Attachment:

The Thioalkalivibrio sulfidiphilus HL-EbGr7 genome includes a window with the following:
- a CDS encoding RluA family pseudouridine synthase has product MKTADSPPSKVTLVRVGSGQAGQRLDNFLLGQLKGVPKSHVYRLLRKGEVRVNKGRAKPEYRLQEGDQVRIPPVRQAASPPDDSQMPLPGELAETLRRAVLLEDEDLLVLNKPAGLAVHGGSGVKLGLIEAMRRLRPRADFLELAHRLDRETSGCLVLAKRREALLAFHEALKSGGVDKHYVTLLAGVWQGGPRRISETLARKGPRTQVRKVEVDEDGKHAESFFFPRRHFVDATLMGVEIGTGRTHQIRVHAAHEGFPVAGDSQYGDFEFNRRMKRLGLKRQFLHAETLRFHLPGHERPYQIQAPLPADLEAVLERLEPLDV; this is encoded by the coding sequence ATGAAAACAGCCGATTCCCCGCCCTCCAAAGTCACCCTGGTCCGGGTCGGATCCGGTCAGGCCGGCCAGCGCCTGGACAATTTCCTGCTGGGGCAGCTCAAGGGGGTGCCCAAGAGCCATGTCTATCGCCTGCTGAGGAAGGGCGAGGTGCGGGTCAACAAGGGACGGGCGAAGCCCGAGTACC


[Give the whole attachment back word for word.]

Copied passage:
The Thioalkalivibrio sulfidiphilus HL-EbGr7 genome includes a window with the following:
- a CDS encoding RluA family pseudouridine synthase has product MKTADSPPSKVTLVRVGSGQAGQRLDNFLLGQLKGVPKSHVYRLLRKGEVRVNKGRAKPEYRLQEGDQVRIPPVRQAASPPDDSQMPLPGELAETLRRAVLLEDEDLLVLNKPAGLAVHGGSGVKLGLIEAMRRLRPRADFLELAHRLDRETSGCLVLAKRREALLAFHEALKSGGVDKHYVTLLAGVWQGGPRRISETLARKGPRTQVRKVEVDEDGKHAESFFFPRRHFVDATLMGVEIGTGRTHQIRVHAAHEGFPVAGDSQYGDFEFNRRMKRLGLKRQFLHAETLRFHLPGHERPYQIQAPLPADLEAVLERLEPLDV; this is encoded by the coding sequence ATGAAAACAGCCGATTCCCCGCCCTCCAAAGTCACCCTGGTCCGGGTCGGATCCGGTCAGGCCGGCCAGCGCCTGGACAATTTCCTGCTGGGGCAGCTCAAGGGGGTGCCCAAGAGCCATGTCTATCGCCTGCTGAGGAAGGGCGAGGTGCGGGTCAACAAGGGACGGGCGAAGCCCGAGTACC